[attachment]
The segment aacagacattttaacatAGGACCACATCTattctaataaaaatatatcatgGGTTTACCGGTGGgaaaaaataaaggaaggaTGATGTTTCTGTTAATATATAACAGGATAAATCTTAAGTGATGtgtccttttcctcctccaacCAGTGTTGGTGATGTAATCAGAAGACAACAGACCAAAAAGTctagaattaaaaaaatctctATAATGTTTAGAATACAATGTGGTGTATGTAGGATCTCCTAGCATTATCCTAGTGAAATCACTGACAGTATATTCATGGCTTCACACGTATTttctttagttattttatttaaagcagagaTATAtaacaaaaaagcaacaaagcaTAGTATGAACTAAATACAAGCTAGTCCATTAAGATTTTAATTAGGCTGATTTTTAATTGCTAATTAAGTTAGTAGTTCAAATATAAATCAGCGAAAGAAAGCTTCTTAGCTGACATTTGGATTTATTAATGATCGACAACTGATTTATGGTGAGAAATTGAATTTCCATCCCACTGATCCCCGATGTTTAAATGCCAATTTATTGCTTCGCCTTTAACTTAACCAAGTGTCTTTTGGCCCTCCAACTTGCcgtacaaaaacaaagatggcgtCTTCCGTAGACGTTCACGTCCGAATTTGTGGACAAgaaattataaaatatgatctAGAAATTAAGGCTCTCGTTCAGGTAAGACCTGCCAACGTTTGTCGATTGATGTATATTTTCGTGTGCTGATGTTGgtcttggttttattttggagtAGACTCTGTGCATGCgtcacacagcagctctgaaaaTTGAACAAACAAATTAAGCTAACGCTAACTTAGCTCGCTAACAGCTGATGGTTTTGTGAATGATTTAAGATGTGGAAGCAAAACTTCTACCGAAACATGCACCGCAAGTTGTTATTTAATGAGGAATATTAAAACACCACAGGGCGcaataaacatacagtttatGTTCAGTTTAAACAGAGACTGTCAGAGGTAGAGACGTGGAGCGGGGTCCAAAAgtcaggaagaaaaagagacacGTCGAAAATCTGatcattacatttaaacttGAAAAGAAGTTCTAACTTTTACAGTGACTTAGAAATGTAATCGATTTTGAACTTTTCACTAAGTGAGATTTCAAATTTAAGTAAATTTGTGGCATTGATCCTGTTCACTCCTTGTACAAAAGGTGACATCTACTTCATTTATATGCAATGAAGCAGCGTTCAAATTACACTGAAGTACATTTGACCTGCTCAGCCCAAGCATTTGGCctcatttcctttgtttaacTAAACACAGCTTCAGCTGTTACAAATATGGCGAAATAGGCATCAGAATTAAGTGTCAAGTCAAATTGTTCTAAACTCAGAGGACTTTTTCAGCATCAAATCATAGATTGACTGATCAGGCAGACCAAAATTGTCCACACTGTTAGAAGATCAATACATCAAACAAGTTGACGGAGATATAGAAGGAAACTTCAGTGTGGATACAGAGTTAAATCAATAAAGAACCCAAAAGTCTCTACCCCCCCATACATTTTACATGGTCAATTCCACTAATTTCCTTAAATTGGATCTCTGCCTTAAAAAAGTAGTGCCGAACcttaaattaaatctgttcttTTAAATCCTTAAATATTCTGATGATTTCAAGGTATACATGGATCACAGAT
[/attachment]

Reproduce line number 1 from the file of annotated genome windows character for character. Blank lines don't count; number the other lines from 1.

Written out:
The segment aacagacattttaacatAGGACCACATCTattctaataaaaatatatcatgGGTTTACCGGTGGgaaaaaataaaggaaggaTGATGTTTCTGTTAATATATAACAGGATAAATCTTAAGTGATGtgtccttttcctcctccaacCAGTGTTGGTGATGTAATCAGAAGACAACAGACCAAAAAGTctagaattaaaaaaatctctATAATGTTTAGAATACAATGTGGTGTATGTAGGATCTCCTAGCATTATCCTAGTGAAATCACTGACAGTATATTCATGGCTTCACACGTATTttctttagttattttatttaaagcagagaTATAtaacaaaaaagcaacaaagcaTAGTATGAACTAAATACAAGCTAGTCCATTAAGATTTTAATTAGGCTGATTTTTAATTGCTAATTAAGTTAGTAGTTCAAATATAAATCAGCGAAAGAAAGCTTCTTAGCTGACATTTGGATTTATTAATGATCGACAACTGATTTATGGTGAGAAATTGAATTTCCATCCCACTGATCCCCGATGTTTAAATGCCAATTTATTGCTTCGCCTTTAACTTAACCAAGTGTCTTTTGGCCCTCCAACTTGCcgtacaaaaacaaagatggcgtCTTCCGTAGACGTTCACGTCCGAATTTGTGGACAAgaaattataaaatatgatctAGAAATTAAGGCTCTCGTTCAGGTAAGACCTGCCAACGTTTGTCGATTGATGTATATTTTCGTGTGCTGATGTTGgtcttggttttattttggagtAGACTCTGTGCATGCgtcacacagcagctctgaaaaTTGAACAAACAAATTAAGCTAACGCTAACTTAGCTCGCTAACAGCTGATGGTTTTGTGAATGATTTAAGATGTGGAAGCAAAACTTCTACCGAAACATGCACCGCAAGTTGTTATTTAATGAGGAATATTAAAACACCACAGGGCGcaataaacatacagtttatGTTCAGTTTAAACAGAGACTGTCAGAGGTAGAGACGTGGAGCGGGGTCCAAAAgtcaggaagaaaaagagacacGTCGAAAATCTGatcattacatttaaacttGAAAAGAAGTTCTAACTTTTACAGTGACTTAGAAATGTAATCGATTTTGAACTTTTCACTAAGTGAGATTTCAAATTTAAGTAAATTTGTGGCATTGATCCTGTTCACTCCTTGTACAAAAGGTGACATCTACTTCATTTATATGCAATGAAGCAGCGTTCAAATTACACTGAAGTACATTTGACCTGCTCAGCCCAAGCATTTGGCctcatttcctttgtttaacTAAACACAGCTTCAGCTGTTACAAATATGGCGAAATAGGCATCAGAATTAAGTGTCAAGTCAAATTGTTCTAAACTCAGAGGACTTTTTCAGCATCAAATCATAGATTGACTGATCAGGCAGACCAAAATTGTCCACACTGTTAGAAGATCAATACATCAAACAAGTTGACGGAGATATAGAAGGAAACTTCAGTGTGGATACAGAGTTAAATCAATAAAGAACCCAAAAGTCTCTACCCCCCCATACATTTTACATGGTCAATTCCACTAATTTCCTTAAATTGGATCTCTGCCTTAAAAAAGTAGTGCCGAACcttaaattaaatctgttcttTTAAATCCTTAAATATTCTGATGATTTCAAGGTATACATGGATCACAGAT